8 Ways Your Facebook Shows Your Age

Checking an applicant’s Facebook profile has become a common practice of employers, but this could place older professionals at risk of age discrimination. From photos to statuses, the content you post on Facebook could signal your age to employers, consequently affecting hiring decisions. Here are eight things on Facebook that older professionals should watch out for during their job search.

1. Photos That Age You

While the need to avoid inappropriate photos on your Facebook profile is common knowledge, older professionals also need to watch out for photos that speak too much to their age. Old, scanned photos are generally fine. On the other hand, pictures of your older children and grandchildren featured prominently on your profile might send employers the message that you’re beyond your best working years, even if that’s not true.

2. Age-Hinting Terms and Expressions

Go over you Facebook timeline, and look for terms that younger people are less likely to use, such as “retirement” and “grandchildren.” You should also watch out for any outdated terms for politically sensitive subjects.

3. Sharing of Medical Issues

Many Facebook users share details of their illnesses, injuries and other medical issues on their timelines, but older professionals have to be extra cautious. Too many mentions of medical problems may make a potential employer think twice about hiring you. This is especially true for those traditionally seen as age-related conditions, such as arthritis.

4. Sharing of Old Accomplishments

While experience and accomplishments from past decades are interesting for friends, to employers, they can make your skills seem outdated. Only list recent experiences no more than a decade old when completing your profile.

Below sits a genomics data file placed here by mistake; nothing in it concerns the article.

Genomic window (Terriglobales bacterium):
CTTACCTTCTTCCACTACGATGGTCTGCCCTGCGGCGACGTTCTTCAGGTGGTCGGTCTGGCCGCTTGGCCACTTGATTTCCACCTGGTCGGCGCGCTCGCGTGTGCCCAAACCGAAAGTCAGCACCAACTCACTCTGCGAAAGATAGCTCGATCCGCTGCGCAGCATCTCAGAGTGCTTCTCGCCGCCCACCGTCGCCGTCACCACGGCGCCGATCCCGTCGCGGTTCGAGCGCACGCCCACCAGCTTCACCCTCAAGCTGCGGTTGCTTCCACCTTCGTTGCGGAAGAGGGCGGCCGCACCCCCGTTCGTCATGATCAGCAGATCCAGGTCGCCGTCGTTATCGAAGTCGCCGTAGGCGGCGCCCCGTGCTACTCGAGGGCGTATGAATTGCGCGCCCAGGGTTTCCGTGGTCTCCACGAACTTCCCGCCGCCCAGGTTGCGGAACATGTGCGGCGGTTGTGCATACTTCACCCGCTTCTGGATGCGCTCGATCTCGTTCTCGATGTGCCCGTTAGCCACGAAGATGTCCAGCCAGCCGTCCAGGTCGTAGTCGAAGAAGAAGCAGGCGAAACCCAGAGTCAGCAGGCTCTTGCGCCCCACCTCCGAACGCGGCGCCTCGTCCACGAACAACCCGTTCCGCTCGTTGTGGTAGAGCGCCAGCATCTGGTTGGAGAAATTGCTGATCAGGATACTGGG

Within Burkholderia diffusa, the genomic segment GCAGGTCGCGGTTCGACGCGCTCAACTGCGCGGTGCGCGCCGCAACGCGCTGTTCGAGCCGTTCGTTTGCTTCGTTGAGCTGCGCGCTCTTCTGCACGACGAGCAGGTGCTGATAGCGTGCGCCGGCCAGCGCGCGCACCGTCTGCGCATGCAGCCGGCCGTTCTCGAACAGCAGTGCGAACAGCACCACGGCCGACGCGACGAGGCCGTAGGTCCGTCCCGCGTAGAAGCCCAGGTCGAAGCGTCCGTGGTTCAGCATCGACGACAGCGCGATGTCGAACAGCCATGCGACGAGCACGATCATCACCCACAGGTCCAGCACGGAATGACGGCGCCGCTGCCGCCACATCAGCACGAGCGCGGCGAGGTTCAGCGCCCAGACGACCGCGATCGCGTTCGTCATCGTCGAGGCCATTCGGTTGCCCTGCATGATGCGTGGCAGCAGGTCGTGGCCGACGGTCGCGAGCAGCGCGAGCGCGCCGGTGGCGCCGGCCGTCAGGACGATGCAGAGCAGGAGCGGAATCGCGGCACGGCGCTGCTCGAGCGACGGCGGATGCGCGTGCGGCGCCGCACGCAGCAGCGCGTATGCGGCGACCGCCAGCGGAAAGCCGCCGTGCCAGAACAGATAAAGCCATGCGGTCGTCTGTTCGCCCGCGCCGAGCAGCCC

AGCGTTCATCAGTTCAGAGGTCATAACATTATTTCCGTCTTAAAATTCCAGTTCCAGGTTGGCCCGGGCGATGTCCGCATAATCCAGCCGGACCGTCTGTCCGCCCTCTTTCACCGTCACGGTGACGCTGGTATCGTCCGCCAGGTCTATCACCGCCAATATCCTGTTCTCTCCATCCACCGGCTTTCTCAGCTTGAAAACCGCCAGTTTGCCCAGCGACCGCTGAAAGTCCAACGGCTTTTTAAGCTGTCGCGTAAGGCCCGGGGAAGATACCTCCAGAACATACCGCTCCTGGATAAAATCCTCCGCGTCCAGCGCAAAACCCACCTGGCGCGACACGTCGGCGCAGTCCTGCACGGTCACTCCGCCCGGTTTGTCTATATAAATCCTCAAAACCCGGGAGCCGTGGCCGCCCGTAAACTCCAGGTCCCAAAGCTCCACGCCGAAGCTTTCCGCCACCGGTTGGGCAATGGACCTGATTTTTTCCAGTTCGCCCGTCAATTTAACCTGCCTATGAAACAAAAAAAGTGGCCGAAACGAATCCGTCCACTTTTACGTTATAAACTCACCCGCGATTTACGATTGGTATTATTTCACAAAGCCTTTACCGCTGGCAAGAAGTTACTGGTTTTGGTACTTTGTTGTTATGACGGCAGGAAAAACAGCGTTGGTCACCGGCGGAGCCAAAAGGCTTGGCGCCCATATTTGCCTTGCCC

5. Statements That Show an Unwillingness to Change

Check your Facebook timeline for any statements that show a resistance to change, such as mentioning that new graduates in your industry aren’t what they use to be. Instead, use language and positive statements that embrace change to show employers you’re flexible and open-minded.

6. Statuses That Hint at a Resistance to Advancing Technology

Avoid writing statuses or sharing posts that signal to employers you aren’t on track with new technology. This could include statements about how overly complicated a new device or software is.

7. Lack of Involvement in Online Networking

Employers want candidates who are digitally savvy, especially when it comes to the internet. Older workers should make an extra effort to join Facebook groups in their industry or expertise.

8. Making Statements About Having Less Energy

Older professionals are already working against an unconscious bias from most potential employers. Avoid any statements that may confirm the bias that older workers may not be up to the job, such as complaining of a lack of energy.

Age discrimination is far from legal, but potential employers may still harbor an unconscious bias in favor of younger workers. Older professionals can fight this by tailoring their Facebook profiles to help employers focus less on age and more on their skills and abilities.

This article  first appeared in beyond